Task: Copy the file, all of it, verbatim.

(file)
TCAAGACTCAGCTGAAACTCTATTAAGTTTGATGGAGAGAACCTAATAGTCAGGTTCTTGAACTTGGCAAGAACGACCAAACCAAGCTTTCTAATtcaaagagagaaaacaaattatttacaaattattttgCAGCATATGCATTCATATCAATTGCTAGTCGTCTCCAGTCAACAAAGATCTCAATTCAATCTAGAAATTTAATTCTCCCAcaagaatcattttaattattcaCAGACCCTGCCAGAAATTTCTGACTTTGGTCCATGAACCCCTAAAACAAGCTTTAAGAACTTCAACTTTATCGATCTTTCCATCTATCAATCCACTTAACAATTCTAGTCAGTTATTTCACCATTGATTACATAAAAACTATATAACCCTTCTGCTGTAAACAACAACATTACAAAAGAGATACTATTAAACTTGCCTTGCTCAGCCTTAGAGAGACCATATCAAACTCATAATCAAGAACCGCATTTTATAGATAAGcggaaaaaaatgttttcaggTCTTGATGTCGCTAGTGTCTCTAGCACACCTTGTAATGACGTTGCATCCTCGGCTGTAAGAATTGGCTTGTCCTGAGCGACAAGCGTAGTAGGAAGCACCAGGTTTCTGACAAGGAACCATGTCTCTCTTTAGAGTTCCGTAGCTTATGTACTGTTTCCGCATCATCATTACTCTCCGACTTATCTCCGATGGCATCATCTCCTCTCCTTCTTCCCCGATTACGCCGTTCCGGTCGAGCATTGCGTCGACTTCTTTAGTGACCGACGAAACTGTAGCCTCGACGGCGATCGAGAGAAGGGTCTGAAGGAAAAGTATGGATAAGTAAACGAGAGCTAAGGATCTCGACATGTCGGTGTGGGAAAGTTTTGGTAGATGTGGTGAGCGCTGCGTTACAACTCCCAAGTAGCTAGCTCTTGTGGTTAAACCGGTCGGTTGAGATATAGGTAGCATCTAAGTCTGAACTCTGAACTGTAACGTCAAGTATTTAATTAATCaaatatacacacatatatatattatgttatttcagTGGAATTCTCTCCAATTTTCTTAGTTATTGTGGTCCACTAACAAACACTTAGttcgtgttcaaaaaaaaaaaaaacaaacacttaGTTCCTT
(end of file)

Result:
TCAAGACTCAGCTGAAACTCTATTAAGTTTGATGGAGAGAACCTAATAGTCAGGTTCTTGAACTTGGCAAGAACGACCAAACCAAGCTTTCTAATtcaaagagagaaaacaaattatttacaaattattttgCAGCATATGCATTCATATCAATTGCTAGTCGTCTCCAGTCAACAAAGATCTCAATTCAATCTAGAAATTTAATTCTCCCAcaagaatcattttaattattcaCAGACCCTGCCAGAAATTTCTGACTTTGGTCCATGAACCCCTAAAACAAGCTTTAAGAACTTCAACTTTATCGATCTTTCCATCTATCAATCCACTTAACAATTCTAGTCAGTTATTTCACCATTGATTACATAAAAACTATATAACCCTTCTGCTGTAAACAACAACATTACAAAAGAGATACTATTAAACTTGCCTTGCTCAGCCTTAGAGAGACCATATCAAACTCATAATCAAGAACCGCATTTTATAGATAAGcggaaaaaaatgttttcaggTCTTGATGTCGCTAGTGTCTCTAGCACACCTTGTAATGACGTTGCATCCTCGGCTGTAAGAATTGGCTTGTCCTGAGCGACAAGCGTAGTAGGAAGCACCAGGTTTCTGACAAGGAACCATGTCTCTCTTTAGAGTTCCGTAGCTTATGTACTGTTTCCGCATCATCATTACTCTCCGACTTATCTCCGATGGCATCATCTCCTCTCCTTCTTCCCCGATTACGCCGTTCCGGTCGAGCATTGCGTCGACTTCTTTAGTGACCGACGAAACTGTAGCCTCGACGGCGATCGAGAGAAGGGTCTGAAGGAAAAGTATGGATAAGTAAACGAGAGCTAAGGATCTCGACATGTCGGTGTGGGAAAGTTTTGGTAGATGTGGTGAGCGCTGCGTTACAACTCCCAAGTAGCTAGCTCTTGTGGTTAAACCGGTCGGTTGAGATATAGGTAGCATCTAAGTCTGAACTCTGAACTGTAACGTCAAGTATTTAATTAATCaaatatacacacatatatatattatgttatttcagTGGAATTCTCTCCAATTTTCTTAGTTATTGTGGTCCACTAACAAACACTTAGttcgtgttcaaaaaaaaaaaaaacaaacacttaGTTCCTT